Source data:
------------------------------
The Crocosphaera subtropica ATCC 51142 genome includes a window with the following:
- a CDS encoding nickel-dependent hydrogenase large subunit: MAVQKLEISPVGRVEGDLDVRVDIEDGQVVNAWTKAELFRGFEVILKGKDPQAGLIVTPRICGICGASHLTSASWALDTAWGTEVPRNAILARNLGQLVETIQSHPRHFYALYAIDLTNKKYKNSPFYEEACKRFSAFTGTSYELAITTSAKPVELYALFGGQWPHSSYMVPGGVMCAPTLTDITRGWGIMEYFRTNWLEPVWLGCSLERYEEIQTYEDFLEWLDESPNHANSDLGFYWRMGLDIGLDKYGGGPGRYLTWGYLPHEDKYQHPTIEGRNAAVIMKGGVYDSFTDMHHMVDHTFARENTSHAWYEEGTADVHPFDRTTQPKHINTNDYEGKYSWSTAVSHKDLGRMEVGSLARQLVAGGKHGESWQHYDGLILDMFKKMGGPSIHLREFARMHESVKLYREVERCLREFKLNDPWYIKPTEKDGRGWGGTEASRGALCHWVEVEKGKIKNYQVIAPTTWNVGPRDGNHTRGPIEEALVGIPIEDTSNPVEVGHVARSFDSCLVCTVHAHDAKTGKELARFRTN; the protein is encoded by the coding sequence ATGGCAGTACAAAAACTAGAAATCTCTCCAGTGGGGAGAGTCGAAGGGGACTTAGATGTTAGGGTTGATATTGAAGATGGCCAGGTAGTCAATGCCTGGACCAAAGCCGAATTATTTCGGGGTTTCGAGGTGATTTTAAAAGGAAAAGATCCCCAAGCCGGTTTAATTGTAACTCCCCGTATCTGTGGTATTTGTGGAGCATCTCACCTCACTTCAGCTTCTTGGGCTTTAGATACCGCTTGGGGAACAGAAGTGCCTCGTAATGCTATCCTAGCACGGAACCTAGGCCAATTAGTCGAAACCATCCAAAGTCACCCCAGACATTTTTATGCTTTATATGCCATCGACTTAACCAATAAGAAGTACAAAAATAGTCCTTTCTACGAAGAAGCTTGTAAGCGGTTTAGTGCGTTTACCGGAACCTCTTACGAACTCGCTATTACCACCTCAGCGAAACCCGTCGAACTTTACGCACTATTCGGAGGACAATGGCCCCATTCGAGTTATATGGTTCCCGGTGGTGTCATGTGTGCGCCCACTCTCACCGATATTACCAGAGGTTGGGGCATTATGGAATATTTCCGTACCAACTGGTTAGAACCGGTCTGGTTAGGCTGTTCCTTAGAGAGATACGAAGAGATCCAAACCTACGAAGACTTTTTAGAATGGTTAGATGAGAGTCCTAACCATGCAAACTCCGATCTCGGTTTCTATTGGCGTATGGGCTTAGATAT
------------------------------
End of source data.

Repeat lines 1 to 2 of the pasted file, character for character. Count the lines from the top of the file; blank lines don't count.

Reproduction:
The Crocosphaera subtropica ATCC 51142 genome includes a window with the following:
- a CDS encoding nickel-dependent hydrogenase large subunit: MAVQKLEISPVGRVEGDLDVRVDIEDGQVVNAWTKAELFRGFEVILKGKDPQAGLIVTPRICGICGASHLTSASWALDTAWGTEVPRNAILARNLGQLVETIQSHPRHFYALYAIDLTNKKYKNSPFYEEACKRFSAFTGTSYELAITTSAKPVELYALFGGQWPHSSYMVPGGVMCAPTLTDITRGWGIMEYFRTNWLEPVWLGCSLERYEEIQTYEDFLEWLDESPNHANSDLGFYWRMGLDIGLDKYGGGPGRYLTWGYLPHEDKYQHPTIEGRNAAVIMKGGVYDSFTDMHHMVDHTFARENTSHAWYEEGTADVHPFDRTTQPKHINTNDYEGKYSWSTAVSHKDLGRMEVGSLARQLVAGGKHGESWQHYDGLILDMFKKMGGPSIHLREFARMHESVKLYREVERCLREFKLNDPWYIKPTEKDGRGWGGTEASRGALCHWVEVEKGKIKNYQVIAPTTWNVGPRDGNHTRGPIEEALVGIPIEDTSNPVEVGHVARSFDSCLVCTVHAHDAKTGKELARFRTN; the protein is encoded by the coding sequence ATGGCAGTACAAAAACTAGAAATCTCTCCAGTGGGGAGAGTCGAAGGGGACTTAGATGTTAGGGTTGATATTGAAGATGGCCAGGTAGTCAATGCCTGGACCAAAGCCGAATTATTTCGGGGTTTCGAGGTGATTTTAAAAGGAAAAGATCCCCAAGCCGGTTTAATTGTAACTCCCCGTATCTGTGGTATTTGTGGAGCATCTCACCTCACTTCAGCTTCTTGGGCTTTAGATACCGCTTGGGGAACAGAAGTGCCTCGTAATGCTATCCTAGCACGGAACCTAGGCCAATTAGTCGAAACCATCCAAAGTCACCCCAGACATTTTTATGCTTTATATGCCATCGACTTAACCAATAAGAAGTACAAAAATAGTCCTTTCTACGAAGAAGCTTGTAAGCGGTTTAGTGCGTTTACCGGAACCTCTTACGAACTCGCTATTACCACCTCAGCGAAACCCGTCGAACTTTACGCACTATTCGGAGGACAATGGCCCCATTCGAGTTATATGGTTCCCGGTGGTGTCATGTGTGCGCCCACTCTCACCGATATTACCAGAGGTTGGGGCATTATGGAATATTTCCGTACCAACTGGTTAGAACCGGTCTGGTTAGGCTGTTCCTTAGAGAGATACGAAGAGATCCAAACCTACGAAGACTTTTTAGAATGGTTAGATGAGAGTCCTAACCATGCAAACTCCGATCTCGGTTTCTATTGGCGTATGGGCTTAGATAT